Thanks for all the links Jojo. (Arrgh... more homework ). I did try to read up this Secure Boot thingy because I was looking for a way to get it to play nice with Linux Mint. I gave up in the end when I realized I wasn't quite ready for that soft of thing. Anyway, from what I read, apparently there are some UEFI firmware which are designed with a provision for adding trusted keys. I checked mines and I don't have that option. As far as I am aware, I didn't do anything special to make Mint boot while Secure Boot was On. It was purely by accident. Nevertheless, in a way I'm glad I had the benefit of this experience.
Joe A.TT is offline   Reply With Quote
Old 07. Sep 2015, 02:17 PM   #14 (permalink)
Maestro di Search
 
Jojo Yee's Avatar
 
Join Date: Jul 2008
Posts: 7,829
Default

You're welcome Joe. Just to test out on my laptop which dual boots Windows 10 and Linux Mint 17.2. Same as your experience, it can boot into Linux with SecureBoot on but it can't chainload Windows. I've had to disable SecureBoot for chainloading to work.
Jojo Yee is offline   Reply With Quote
Old 07. Sep 2015, 02:46 PM   #15 (permalink)
Senior Member
 
Join Date: Oct 2012
Posts: 1,028
Default

Thanks for taking the time to corroborate my experience Jojo. I feel less mystified for it.
Joe A.TT is offline   Reply With Quote
Old 07. Sep 2015, 03:47 PM   #16 (permalink)
Senior Member
 
Join Date: Dec 2014
Location: Perth, AU
Posts: 192
Default

the other thing is that SecureBoot itself is somewhat flaky.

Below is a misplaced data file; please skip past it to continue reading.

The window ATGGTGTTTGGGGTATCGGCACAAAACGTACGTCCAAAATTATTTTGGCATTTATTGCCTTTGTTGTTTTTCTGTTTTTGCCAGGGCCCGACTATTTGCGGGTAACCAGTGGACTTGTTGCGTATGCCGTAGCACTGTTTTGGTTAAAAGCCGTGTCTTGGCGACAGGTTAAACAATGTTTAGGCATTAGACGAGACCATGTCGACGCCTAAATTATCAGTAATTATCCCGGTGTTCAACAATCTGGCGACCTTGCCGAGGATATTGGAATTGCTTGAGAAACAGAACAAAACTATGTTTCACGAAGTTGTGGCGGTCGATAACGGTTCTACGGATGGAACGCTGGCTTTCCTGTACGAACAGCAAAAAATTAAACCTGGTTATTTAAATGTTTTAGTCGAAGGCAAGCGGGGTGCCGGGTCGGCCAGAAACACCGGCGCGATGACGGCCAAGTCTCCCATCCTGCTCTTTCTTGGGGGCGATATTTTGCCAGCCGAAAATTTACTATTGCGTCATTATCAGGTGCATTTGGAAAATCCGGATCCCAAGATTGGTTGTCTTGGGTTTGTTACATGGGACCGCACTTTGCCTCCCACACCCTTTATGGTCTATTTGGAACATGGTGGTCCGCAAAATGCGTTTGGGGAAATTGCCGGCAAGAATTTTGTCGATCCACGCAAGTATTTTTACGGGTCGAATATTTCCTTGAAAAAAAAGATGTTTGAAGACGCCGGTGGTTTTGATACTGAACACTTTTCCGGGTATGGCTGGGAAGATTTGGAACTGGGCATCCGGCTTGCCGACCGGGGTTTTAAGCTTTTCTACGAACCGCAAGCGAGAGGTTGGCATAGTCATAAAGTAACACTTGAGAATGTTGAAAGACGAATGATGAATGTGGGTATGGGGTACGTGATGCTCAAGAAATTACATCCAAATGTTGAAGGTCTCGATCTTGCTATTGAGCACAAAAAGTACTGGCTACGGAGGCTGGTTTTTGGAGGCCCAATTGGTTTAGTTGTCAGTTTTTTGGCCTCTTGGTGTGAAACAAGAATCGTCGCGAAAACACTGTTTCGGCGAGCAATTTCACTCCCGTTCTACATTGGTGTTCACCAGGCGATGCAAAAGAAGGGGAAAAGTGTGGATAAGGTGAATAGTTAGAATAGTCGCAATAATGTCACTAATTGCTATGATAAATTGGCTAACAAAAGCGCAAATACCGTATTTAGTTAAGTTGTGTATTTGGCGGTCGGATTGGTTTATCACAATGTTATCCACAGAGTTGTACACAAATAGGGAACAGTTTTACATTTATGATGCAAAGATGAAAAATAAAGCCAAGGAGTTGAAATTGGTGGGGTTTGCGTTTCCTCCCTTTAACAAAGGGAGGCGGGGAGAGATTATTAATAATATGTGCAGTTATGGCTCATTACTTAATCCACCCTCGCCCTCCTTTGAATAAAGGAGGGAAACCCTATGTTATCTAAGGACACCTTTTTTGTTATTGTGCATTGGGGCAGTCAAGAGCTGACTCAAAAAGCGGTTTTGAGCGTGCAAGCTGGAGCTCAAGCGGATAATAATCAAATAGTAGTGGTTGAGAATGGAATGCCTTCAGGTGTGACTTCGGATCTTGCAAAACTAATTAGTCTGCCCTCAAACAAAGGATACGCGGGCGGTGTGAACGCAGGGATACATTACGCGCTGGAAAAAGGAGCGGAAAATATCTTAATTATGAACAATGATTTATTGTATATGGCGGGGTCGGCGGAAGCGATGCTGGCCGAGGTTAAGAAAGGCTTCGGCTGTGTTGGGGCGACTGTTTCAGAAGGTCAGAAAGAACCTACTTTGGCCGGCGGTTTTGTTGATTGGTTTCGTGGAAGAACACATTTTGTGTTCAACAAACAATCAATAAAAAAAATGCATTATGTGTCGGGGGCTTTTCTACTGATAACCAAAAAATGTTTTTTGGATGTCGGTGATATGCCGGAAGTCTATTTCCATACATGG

ie: it's method of implementation varies by manufacturer.

as such, some Ubuntu derivatives will work, when technically, they shouldn't.
Pierre2 is offline   Reply With Quote
Old 08. Sep 2015, 12:55 PM   #17 (permalink)
Super Moderator
 
Anupam's Avatar
 
Join Date: Jul 2008
Location: India
Posts: 15,296
Default

Joe, it would be good to hear about your experience with Linux Mint too .
__________________
Anupam
Anupam is offline   Reply With Quote
Old 08. Sep 2015, 09:36 PM   #18 (permalink)
Senior Member
 
Join Date: Oct 2012
Posts: 1,028
Default

Glad to know you are following my excursions into Linux, Anupam .

For the record, I did some more tinkering with Secure Boot.

On my own laptop, if I press F12 while I am booting it will bring up a Boot Manager menu. I can then pick any operating system that is installed and boot from it. I don't know for sure whether all computers have this feature. Also, do not confuse this with the Advance Boot Options which can be accessed similarly via the F8 key.

Anyway, as an experiment, I turned Secure Boot On again. I then proceeded to boot into the Boot Manager by pressing F12. In the Boot Manager, I chose to boot from Windows. This time, regardless of the fact that Secure Boot was On, the machine booted into Windows without a problem. The significant difference to note here is if I try to boot into Windows from Grub while Secure Boot is On it will fail. This was mentioned before.

Based on the above, I have come to the following conclusions:
  1. During boot-up, UEFI is initialised first followed by Grub.
  2. Settings in UEFI supersede Grub.
  3. The Boot Manager or F12 menu is part of UEFI.
  4. The Boot Manager offers a way to make use of Secure Boot in a dual booted system.

Last but not least, this is how it is on my system. Your experience may vary.
Joe A.TT is offline   Reply With Quote
Reply

Thread Tools
Display Modes

Posting Rules
You may not post new threads
You may not post replies
You may not post attachments
You may not edit your posts

BB code is On
Smilies are On
[IMG] code is On
HTML code is Off
Trackbacks are Off
Pingbacks are Off
Refbacks are Off



All times are GMT +1. The time now is 06:15 PM.


Powered by vBulletin® Version 3.8.7
Copyright ©2000 - 2020, vBulletin Solutions, Inc.